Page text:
Fifth District Survey of Service Sector Activity

Jan. 26, 2016 10 a.m.

Service Sector Strengthened in January; Strong Wage Growth and Robust Retail Activity

Overview

The service sector strengthened in January, according to the latest survey by the Federal Reserve Bank of Richmond. Retailers started 2016 with a sharp increase in sales, pushed by a spike in big-ticket sales and heavy shopper traffic. Retail inventories rose moderately. Revenues continued to grow at a modest pace at other services firms. Survey participants anticipated moderate growth in demand for goods and services during the winter and spring of 2016.

Employment in the service sector increased at a strong pace for a second consecutive month. Compared to a month earlier, the pace of average wage growth accelerated.

Prices in the broad service sector rose slightly faster in January. In contrast to a month earlier, retail prices slowed abruptly while price growth accelerated at other services firms.

Service Sector

Service sector revenues grew moderately this month after stalling for two months. The index rose to a reading of 10 following December's 0. Employment continued to grow on pace with last month, holding the gauge at 18 for a second month. Average wage increases were prevalent, moving the index to 26 from last month's reading of 13. Looking to the next six months, survey participants expected moderate growth in demand for goods and services. The indicator declined five points in January to settle at 14.

Retail Firms

Retail sales rose sharply in January after a weak reading in December, pushing the index to 27 from −36. The index for big-ticket sales climbed to 30 from last month's reading of −32. In addition, shopper traffic was heavy this month, driving the indicator up to 26 from December's index of −19. Retail inventories increased moderately with the index gaining 13 points this month to finish at 12. Retailers anticipated further strength in sales prospects during the next six months, elevating the gauge for expected product demand to 16 from last month's reading of −3.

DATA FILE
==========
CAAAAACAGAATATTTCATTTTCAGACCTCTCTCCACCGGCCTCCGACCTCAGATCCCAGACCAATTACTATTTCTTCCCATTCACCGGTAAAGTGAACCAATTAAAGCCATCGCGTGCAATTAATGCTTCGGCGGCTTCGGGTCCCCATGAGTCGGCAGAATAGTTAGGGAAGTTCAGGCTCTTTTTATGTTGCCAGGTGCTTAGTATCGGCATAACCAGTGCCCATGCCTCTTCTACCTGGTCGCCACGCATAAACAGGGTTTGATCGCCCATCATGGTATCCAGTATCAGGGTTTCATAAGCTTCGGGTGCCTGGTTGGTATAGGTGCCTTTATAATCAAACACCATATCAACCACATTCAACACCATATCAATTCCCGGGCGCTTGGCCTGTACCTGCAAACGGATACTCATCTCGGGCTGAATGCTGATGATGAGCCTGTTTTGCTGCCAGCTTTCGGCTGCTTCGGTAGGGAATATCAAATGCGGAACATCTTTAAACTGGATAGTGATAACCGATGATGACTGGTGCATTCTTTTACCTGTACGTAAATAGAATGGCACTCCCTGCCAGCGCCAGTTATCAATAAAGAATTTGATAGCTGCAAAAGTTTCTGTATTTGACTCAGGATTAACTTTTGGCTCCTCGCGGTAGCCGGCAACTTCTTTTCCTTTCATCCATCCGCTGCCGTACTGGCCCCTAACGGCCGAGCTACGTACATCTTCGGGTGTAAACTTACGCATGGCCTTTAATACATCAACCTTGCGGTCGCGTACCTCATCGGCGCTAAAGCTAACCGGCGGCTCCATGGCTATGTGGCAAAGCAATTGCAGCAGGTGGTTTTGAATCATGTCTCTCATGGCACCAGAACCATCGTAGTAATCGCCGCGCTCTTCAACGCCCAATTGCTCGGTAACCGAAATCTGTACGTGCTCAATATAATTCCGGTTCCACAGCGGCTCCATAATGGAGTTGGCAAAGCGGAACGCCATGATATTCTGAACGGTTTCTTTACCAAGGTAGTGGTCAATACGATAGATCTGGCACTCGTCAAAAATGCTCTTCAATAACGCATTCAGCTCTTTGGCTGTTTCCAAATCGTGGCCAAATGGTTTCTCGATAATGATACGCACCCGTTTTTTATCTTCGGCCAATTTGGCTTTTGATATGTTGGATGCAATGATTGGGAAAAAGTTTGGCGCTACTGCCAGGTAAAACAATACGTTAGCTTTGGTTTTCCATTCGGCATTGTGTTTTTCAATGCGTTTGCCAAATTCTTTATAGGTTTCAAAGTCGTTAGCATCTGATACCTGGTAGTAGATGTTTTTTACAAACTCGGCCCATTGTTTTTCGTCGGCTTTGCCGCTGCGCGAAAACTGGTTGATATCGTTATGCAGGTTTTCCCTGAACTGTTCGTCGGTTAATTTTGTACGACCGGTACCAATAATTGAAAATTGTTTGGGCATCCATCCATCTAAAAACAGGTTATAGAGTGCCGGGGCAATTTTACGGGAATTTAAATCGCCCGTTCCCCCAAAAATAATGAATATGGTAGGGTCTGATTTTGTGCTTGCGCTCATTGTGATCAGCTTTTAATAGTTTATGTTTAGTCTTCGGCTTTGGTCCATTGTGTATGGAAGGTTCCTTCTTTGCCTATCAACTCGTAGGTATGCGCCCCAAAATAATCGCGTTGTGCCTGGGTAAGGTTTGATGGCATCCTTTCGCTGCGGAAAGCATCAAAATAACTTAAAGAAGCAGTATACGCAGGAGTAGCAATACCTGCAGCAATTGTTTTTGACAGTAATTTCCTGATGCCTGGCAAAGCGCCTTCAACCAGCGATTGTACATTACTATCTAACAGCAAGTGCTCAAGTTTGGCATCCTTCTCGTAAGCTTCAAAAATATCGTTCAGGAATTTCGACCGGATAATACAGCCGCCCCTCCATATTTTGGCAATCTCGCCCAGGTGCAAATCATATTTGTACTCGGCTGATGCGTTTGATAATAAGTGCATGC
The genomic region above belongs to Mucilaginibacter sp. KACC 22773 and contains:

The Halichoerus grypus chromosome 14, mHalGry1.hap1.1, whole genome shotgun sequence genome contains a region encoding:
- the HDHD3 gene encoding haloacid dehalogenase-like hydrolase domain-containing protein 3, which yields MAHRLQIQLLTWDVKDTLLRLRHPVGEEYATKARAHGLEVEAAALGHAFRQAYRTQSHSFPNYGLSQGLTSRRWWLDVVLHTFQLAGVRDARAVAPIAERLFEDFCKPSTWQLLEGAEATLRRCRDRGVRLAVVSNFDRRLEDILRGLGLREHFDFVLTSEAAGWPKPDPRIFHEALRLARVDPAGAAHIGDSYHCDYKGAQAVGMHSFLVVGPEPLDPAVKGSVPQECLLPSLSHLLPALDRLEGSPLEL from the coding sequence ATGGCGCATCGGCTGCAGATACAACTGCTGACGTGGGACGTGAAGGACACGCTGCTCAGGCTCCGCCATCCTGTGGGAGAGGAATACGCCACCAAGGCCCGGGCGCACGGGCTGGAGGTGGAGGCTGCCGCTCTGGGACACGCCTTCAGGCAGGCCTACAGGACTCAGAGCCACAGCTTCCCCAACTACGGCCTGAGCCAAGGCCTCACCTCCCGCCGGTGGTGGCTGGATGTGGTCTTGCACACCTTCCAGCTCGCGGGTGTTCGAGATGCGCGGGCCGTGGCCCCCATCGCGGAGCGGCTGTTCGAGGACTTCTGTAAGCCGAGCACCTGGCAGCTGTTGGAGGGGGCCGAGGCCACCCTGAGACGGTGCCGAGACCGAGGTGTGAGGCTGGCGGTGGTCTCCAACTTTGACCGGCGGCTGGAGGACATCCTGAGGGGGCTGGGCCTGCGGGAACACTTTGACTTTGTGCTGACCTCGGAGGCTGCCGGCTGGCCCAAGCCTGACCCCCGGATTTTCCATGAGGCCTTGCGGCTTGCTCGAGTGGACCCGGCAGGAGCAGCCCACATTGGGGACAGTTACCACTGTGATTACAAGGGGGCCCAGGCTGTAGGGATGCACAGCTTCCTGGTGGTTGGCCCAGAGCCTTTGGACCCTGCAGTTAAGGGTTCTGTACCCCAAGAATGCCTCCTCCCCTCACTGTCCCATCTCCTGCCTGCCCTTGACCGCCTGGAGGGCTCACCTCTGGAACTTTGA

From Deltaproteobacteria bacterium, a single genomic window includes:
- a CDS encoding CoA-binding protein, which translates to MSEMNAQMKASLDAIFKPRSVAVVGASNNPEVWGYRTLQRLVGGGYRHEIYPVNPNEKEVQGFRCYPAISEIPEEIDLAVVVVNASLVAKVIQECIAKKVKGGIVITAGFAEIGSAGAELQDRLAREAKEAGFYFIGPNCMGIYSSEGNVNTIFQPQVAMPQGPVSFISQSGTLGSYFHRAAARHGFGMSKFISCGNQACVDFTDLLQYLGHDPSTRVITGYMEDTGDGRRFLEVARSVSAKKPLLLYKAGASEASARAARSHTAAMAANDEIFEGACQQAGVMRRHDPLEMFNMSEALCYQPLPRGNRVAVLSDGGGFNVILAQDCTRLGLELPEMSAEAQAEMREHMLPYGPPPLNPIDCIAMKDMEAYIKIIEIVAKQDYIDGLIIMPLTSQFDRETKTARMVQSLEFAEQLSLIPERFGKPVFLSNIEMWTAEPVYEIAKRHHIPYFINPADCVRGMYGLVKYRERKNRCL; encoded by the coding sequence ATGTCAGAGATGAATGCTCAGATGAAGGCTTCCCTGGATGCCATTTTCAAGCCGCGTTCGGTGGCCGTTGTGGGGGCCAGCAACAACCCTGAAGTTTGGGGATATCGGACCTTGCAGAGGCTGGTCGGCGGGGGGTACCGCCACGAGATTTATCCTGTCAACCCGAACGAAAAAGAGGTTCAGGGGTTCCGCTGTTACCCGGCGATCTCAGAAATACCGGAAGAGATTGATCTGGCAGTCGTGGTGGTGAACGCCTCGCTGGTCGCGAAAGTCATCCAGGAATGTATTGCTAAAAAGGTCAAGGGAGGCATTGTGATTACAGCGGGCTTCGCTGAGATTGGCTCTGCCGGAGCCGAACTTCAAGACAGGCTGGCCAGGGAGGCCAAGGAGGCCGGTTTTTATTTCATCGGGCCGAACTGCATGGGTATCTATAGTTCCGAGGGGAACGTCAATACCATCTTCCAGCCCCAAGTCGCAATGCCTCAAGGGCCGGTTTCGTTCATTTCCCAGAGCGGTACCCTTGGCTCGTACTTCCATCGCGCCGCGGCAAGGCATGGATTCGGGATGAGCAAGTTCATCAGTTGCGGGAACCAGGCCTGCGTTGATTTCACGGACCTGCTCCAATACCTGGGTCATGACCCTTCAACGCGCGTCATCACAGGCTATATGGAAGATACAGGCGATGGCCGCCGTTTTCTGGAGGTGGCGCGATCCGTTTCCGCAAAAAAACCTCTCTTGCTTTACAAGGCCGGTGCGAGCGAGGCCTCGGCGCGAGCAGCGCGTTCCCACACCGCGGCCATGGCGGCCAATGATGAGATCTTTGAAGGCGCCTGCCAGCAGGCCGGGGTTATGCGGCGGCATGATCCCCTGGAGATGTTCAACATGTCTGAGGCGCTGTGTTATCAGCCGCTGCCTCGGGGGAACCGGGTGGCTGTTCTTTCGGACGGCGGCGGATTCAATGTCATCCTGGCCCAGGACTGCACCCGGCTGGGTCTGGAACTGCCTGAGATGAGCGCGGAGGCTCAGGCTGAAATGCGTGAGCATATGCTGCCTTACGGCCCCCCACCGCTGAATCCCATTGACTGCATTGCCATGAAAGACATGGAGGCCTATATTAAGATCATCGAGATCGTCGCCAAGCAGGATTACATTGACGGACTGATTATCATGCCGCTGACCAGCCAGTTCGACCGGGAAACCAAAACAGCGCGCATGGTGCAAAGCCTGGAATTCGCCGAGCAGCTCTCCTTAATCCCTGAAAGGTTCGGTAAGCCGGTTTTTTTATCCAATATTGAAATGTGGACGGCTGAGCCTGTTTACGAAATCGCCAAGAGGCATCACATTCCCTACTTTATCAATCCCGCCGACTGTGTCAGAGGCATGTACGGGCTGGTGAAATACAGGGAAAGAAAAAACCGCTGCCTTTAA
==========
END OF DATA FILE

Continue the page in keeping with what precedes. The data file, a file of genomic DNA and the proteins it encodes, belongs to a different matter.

Retail employment also improved in January, with the index adding four points to end at 12. Wage increases accelerated briskly, taking the index 23 points above last month's reading to finish at 30.

Services Firms

Revenues at services-providing firms rose nearly on pace with last month. The index inched up one point to a reading of 8 in January. Hiring strength continued this month, with the index dropping just one point to 19. However average wage increases accelerated, raising the gauge to 26 from December's 14.

Despite continuing growth, services providers were somewhat less sanguine about business demand for the next six months. The index slipped nine points from the previous reading to settle at 14.

Prices

Service sector price growth picked up in January, with the push coming from non-retail services firms. Prices in the broad service sector rose at an annualized rate of 1.37 percent, with non-retail services prices increasing at a 1.52 percent annualized pace. In contrast, retail price growth slowed to 0.26 percent, annualized. In December, overall prices rose at a 1.26 percent rate, with non-retail subsector prices moving up at a 1.15 percent pace and retail prices climbing at a 1.84 percent rate.

Looking ahead six months, survey participants anticipated slightly faster price increases than they indicated for this month but slower growth than they predicted in their December outlook. For the overall service sector, expectations were that prices would increase at a 1.40 percent pace, with 0.33 percent annualized growth in retail prices and 1.54 percent growth in non-retail services prices. In December, expectations were for 1.82 percent annualized price growth across the sector and 2.64 percent annualized price growth in the retail sub-sector. Non-retail firms expected prices would increase at an annualized 1.66 percent pace.

Survey Participation, Report, and Data Questions

Jeannette Plamp
Associate Regional Economist
(804) 697-8152